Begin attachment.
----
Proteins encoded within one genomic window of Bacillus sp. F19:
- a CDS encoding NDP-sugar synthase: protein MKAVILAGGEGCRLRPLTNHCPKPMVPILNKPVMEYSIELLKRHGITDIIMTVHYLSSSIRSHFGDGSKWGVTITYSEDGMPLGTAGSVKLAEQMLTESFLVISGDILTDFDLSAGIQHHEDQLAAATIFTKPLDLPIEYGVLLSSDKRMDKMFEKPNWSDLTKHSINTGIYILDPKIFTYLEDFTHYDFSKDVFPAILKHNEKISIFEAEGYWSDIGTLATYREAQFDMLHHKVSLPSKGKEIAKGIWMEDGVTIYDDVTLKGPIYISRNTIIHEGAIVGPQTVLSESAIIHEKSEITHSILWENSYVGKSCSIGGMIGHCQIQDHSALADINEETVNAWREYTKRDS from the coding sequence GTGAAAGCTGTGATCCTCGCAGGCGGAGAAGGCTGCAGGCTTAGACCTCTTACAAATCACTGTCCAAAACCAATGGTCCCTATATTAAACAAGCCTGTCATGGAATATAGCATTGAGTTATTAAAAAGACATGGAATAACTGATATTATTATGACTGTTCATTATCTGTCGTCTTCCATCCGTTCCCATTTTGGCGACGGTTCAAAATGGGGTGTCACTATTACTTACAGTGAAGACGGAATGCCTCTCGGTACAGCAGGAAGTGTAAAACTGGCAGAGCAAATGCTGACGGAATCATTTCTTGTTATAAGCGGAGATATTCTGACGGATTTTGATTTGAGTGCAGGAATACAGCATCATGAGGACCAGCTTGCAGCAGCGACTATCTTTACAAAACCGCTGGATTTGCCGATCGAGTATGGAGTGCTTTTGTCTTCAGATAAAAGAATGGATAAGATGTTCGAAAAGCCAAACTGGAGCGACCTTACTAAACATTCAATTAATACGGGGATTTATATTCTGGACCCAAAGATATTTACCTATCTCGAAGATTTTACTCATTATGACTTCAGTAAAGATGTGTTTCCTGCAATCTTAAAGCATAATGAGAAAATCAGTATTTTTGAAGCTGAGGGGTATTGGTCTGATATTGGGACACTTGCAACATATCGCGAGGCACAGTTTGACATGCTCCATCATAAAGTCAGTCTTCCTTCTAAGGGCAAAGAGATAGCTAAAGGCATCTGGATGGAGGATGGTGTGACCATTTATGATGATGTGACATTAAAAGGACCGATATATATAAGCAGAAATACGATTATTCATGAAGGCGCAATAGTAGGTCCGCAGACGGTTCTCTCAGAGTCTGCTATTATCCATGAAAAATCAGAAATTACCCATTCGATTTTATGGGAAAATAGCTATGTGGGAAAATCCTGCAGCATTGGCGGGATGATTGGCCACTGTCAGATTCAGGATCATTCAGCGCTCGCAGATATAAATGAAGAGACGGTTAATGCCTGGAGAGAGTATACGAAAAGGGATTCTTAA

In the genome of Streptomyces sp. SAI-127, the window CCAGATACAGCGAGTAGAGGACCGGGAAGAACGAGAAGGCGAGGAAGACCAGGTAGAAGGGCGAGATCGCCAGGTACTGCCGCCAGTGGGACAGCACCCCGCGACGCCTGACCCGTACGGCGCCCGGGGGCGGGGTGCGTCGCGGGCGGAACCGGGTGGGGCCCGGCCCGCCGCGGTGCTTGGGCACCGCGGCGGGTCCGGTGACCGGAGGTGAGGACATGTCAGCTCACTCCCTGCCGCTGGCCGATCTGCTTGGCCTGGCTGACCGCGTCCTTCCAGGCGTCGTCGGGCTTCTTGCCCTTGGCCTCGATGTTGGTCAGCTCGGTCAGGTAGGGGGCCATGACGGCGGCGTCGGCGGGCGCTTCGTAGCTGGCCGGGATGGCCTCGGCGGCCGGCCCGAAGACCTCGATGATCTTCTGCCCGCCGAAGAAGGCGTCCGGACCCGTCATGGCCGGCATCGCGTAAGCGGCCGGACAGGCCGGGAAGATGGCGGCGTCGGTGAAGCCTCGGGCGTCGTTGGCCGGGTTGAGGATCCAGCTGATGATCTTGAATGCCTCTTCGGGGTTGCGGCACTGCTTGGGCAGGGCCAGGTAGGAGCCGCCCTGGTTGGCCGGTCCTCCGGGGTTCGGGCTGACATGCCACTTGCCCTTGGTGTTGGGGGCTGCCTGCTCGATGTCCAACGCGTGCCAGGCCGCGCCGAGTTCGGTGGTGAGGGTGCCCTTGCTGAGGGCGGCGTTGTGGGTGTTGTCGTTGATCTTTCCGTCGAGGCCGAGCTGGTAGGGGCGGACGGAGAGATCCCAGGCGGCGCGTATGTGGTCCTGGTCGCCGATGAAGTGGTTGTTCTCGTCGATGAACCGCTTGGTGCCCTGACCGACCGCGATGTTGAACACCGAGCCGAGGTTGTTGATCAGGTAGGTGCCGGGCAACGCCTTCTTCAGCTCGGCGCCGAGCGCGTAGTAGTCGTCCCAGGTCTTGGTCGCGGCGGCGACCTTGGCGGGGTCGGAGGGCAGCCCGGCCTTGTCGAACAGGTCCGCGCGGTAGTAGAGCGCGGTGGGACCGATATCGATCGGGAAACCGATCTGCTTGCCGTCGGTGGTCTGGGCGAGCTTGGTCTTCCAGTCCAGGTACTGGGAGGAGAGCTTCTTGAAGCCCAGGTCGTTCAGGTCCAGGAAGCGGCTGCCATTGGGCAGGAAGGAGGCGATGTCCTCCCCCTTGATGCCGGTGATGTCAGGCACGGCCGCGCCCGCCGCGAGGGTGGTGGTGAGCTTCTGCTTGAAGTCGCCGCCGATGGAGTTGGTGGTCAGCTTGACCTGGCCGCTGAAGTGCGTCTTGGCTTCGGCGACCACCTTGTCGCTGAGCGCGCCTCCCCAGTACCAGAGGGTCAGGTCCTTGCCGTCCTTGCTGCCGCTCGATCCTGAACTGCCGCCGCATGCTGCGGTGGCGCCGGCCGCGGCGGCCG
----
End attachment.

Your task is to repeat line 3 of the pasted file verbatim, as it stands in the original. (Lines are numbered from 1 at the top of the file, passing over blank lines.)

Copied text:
In the genome of Streptomyces sp. SAI-127, the window CCAGATACAGCGAGTAGAGGACCGGGAAGAACGAGAAGGCGAGGAAGACCAGGTAGAAGGGCGAGATCGCCAGGTACTGCCGCCAGTGGGACAGCACCCCGCGACGCCTGACCCGTACGGCGCCCGGGGGCGGGGTGCGTCGCGGGCGGAACCGGGTGGGGCCCGGCCCGCCGCGGTGCTTGGGCACCGCGGCGGGTCCGGTGACCGGAGGTGAGGACATGTCAGCTCACTCCCTGCCGCTGGCCGATCTGCTTGGCCTGGCTGACCGCGTCCTTCCAGGCGTCGTCGGGCTTCTTGCCCTTGGCCTCGATGTTGGTCAGCTCGGTCAGGTAGGGGGCCATGACGGCGGCGTCGGCGGGCGCTTCGTAGCTGGCCGGGATGGCCTCGGCGGCCGGCCCGAAGACCTCGATGATCTTCTGCCCGCCGAAGAAGGCGTCCGGACCCGTCATGGCCGGCATCGCGTAAGCGGCCGGACAGGCCGGGAAGATGGCGGCGTCGGTGAAGCCTCGGGCGTCGTTGGCCGGGTTGAGGATCCAGCTGATGATCTTGAATGCCTCTTCGGGGTTGCGGCACTGCTTGGGCAGGGCCAGGTAGGAGCCGCCCTGGTTGGCCGGTCCTCCGGGGTTCGGGCTGACATGCCACTTGCCCTTGGTGTTGGGGGCTGCCTGCTCGATGTCCAACGCGTGCCAGGCCGCGCCGAGTTCGGTGGTGAGGGTGCCCTTGCTGAGGGCGGCGTTGTGGGTGTTGTCGTTGATCTTTCCGTCGAGGCCGAGCTGGTAGGGGCGGACGGAGAGATCCCAGGCGGCGCGTATGTGGTCCTGGTCGCCGATGAAGTGGTTGTTCTCGTCGATGAACCGCTTGGTGCCCTGACCGACCGCGATGTTGAACACCGAGCCGAGGTTGTTGATCAGGTAGGTGCCGGGCAACGCCTTCTTCAGCTCGGCGCCGAGCGCGTAGTAGTCGTCCCAGGTCTTGGTCGCGGCGGCGACCTTGGCGGGGTCGGAGGGCAGCCCGGCCTTGTCGAACAGGTCCGCGCGGTAGTAGAGCGCGGTGGGACCGATATCGATCGGGAAACCGATCTGCTTGCCGTCGGTGGTCTGGGCGAGCTTGGTCTTCCAGTCCAGGTACTGGGAGGAGAGCTTCTTGAAGCCCAGGTCGTTCAGGTCCAGGAAGCGGCTGCCATTGGGCAGGAAGGAGGCGATGTCCTCCCCCTTGATGCCGGTGATGTCAGGCACGGCCGCGCCCGCCGCGAGGGTGGTGGTGAGCTTCTGCTTGAAGTCGCCGCCGATGGAGTTGGTGGTCAGCTTGACCTGGCCGCTGAAGTGCGTCTTGGCTTCGGCGACCACCTTGTCGCTGAGCGCGCCTCCCCAGTACCAGAGGGTCAGGTCCTTGCCGTCCTTGCTGCCGCTCGATCCTGAACTGCCGCCGCATGCTGCGGTGGCGCCGGCCGCGGCGGCCG